The feedback loop is a two-way process: you get feedback, and you give feedback. To be frank with you, I don’t think I have been as successful at giving feedback as I have been at receiving it. But having said that, there are two components to giving feedback that, in my eyes, make feedback worthwhile:

Be authentic — people really, really value authenticity. We like and support authentic brands (take it from Angela Ahrendts, former VP of Retail at Apple). That’s why we bonded when I told Lucas and Tim that this was as big of a challenge for me as it was for them. Authenticity is a soft skill, but a very hard one too!

Celebrate every milestone — can you name a time when your manager celebrated your achievement alongside you and you were not happy with it? I can’t either. To quote Angela Ahrendts again (and bear in mind she is Apple’s highest paid executive, ever!):

I learned from my parents: celebrate, just celebrate. My parents celebrated everything. My dad was an only child, my mom grew up in an orphanage, ironically. And so they celebrated every holiday. So I learned the power of celebrating. — Angela Ahrendts, fmr. Senior VP at Apple

Real life projects are better than dull assignments

This is a very simple one. Most of us value our time and we’re precious about it. We do things because we see value in doing them, whether it is going on holiday to embrace the joys of life, or getting up in the morning for work knowing that we’re going to solve problems that other people struggle with.

As much as you can, give your managees assignments that create value: for them in terms of learning and personal growth, and even value to the business. Most people will feel better about themselves when they solve problems for others.

The bar should be high. Like, 110% high

Carrying on with the topic of purpose and motivation, what my manager told me right from the start was this: if you think that with hard work and good effort Tom and Lucas can complete a given task in a day, then that effort is 100%. What you should communicate as your expectation is 110%. At first, they will probably achieve between 50–80% and it’s your job to help them go forward. Then they will reach 100% — the realistic goal. Your job is to push them forward still, to go that extra mile because that’s how they learn and that’s how they will grow their expertise and their professionalism.

I took this advice at face value and it did not fail me. So, I guess it works.

Ask for advice

I didn’t come up with those life and career lessons by myself. When sh*t happened, I asked for advice. In your first managerial assignment, chance is you will have your own manager to report to. But rather than just reporting, engage with them and extract their vast experience and knowledge. At the end of the day, you’re facing the same situation that they did 5–10–20 years before.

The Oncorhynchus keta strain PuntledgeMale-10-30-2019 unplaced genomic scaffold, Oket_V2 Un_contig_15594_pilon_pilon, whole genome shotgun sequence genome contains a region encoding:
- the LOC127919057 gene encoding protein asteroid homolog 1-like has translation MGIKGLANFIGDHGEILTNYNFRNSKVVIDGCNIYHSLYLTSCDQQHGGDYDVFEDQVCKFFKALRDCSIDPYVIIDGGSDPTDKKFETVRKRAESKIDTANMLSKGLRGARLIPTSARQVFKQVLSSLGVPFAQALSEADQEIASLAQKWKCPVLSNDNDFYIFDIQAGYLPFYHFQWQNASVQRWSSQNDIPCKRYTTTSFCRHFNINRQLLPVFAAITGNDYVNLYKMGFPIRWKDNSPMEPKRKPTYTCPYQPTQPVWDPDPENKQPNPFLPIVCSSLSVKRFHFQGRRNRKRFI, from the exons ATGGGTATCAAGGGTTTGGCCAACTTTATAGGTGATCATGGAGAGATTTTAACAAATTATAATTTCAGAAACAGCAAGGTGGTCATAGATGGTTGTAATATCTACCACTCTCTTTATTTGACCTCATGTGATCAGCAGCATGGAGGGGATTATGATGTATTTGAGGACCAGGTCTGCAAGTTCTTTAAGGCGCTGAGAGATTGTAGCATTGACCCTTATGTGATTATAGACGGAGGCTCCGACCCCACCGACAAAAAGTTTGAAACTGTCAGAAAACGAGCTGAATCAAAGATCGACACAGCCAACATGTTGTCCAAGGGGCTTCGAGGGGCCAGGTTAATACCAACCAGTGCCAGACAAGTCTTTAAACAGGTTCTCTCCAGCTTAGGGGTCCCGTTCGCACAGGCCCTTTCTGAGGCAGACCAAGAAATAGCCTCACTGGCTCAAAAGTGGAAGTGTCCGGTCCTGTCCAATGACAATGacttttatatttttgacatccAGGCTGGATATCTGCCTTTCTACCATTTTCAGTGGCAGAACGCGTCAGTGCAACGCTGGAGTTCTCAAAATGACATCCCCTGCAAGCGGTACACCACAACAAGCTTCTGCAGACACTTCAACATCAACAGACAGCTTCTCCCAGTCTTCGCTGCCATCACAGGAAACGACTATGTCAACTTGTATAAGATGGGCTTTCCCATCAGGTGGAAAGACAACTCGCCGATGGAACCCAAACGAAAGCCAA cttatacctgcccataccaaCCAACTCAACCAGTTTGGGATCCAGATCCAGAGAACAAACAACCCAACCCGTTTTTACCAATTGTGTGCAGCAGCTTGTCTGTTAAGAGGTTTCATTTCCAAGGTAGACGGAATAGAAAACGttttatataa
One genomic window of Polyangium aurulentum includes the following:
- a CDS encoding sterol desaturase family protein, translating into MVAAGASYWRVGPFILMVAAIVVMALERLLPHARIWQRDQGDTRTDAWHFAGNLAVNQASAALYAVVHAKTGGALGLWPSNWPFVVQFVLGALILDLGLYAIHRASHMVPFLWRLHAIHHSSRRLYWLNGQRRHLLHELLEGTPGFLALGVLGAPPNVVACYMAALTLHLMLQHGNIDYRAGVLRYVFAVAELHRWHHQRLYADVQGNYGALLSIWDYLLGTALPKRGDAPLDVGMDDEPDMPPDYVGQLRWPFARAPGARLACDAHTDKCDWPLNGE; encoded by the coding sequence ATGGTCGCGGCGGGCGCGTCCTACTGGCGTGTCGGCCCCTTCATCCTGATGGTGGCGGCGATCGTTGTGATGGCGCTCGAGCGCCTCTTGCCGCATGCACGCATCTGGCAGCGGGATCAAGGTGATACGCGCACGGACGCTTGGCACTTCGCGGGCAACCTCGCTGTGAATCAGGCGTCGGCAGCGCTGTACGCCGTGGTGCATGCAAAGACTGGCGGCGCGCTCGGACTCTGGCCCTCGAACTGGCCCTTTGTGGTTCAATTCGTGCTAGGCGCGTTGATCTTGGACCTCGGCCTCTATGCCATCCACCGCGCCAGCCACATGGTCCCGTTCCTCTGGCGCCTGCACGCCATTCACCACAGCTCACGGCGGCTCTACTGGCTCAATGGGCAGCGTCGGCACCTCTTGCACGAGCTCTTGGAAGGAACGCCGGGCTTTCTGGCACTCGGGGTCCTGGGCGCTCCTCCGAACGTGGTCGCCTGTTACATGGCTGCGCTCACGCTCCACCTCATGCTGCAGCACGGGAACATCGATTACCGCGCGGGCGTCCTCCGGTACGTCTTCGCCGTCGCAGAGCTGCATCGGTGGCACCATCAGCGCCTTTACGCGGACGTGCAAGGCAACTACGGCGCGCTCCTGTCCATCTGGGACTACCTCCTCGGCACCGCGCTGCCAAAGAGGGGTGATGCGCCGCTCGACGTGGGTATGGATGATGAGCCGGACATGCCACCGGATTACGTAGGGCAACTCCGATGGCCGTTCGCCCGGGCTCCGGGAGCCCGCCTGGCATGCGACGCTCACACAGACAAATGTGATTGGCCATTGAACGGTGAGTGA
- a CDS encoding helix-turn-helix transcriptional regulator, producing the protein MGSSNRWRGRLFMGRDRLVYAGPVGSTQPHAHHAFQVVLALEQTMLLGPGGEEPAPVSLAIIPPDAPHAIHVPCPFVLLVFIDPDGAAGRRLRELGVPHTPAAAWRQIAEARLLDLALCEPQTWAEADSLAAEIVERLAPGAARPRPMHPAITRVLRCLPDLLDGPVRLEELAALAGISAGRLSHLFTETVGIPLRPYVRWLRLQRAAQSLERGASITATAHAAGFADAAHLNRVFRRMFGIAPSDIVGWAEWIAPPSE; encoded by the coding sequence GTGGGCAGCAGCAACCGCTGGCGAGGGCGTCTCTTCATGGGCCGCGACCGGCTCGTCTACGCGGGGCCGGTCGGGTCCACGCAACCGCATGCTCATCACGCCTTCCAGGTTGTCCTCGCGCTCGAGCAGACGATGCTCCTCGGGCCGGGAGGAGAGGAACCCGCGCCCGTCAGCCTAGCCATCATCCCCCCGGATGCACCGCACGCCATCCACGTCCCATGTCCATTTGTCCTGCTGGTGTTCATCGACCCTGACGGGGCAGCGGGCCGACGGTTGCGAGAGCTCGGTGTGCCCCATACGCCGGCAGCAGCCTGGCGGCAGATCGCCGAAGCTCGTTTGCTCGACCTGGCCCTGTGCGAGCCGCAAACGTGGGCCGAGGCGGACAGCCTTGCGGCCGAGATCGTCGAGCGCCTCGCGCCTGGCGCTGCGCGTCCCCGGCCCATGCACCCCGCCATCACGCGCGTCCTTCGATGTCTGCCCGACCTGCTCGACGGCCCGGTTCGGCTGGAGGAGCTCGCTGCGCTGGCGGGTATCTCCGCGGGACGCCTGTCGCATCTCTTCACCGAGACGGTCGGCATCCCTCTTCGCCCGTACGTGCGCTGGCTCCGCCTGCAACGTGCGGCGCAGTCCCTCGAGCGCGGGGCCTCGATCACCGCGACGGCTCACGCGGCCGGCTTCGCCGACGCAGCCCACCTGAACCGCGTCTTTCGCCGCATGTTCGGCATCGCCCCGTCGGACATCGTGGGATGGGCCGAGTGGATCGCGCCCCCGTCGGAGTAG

It won’t always work out

At the end of this assignment that the 3 of us faced, it was decided that one of the two guys will be let go.

Sometimes things are out of your hands no matter how hard you wish it’s different. I’ve learned to respect colleagues’ choices: after all, they are grown-ups and can take decisions for themselves. Be there to help and elevate one another, but also step back if that’s not what somebody wants.

Bonus: Your work day changes, you will perform less while managing and that’s OK.

Right at the beginning, I bumped into a problem that made me feel a little insecure about myself. When you’re given a job to manage people in addition to your normal work responsibilities, this is not “in addition” to what you do. It is “in place of” something else that you would do during that time.

Looking back, my productivity during those first few days likely dropped by 30–50%, and I didn’t feel right about it. Towards the end of the assignment, it was around 80% of what I would normally do. 80% is a number I feel comfortable with, because those other 20% I spend managing actually deliver 80% more out of the people I dedicate this time to. So no, do not feel bad about your own productivity and your own work.

Thank you for reading/skimming all the way down here. I value your time, and I hope you found my experience useful for your own development.

Till next time. 😉

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Thanks to Maarten Dalmijn

Ivo Valchev

Written by

developer @TwoKings | aspiring product manager https://www.linkedin.com/in/valchevivo/

Management Matters

There's plenty out there for the C-suite. What about the rest of us-the high potential managers & up-and-comers. The future C-suite. Real leadership & management advice for front- and middle-management. A publication focused on management matters, because great management matters

Ivo Valchev

Written by

developer @TwoKings | aspiring product manager https://www.linkedin.com/in/valchevivo/

Management Matters

There's plenty out there for the C-suite. What about the rest of us-the high potential managers & up-and-comers. The future C-suite. Real leadership & management advice for front- and middle-management. A publication focused on management matters, because great management matters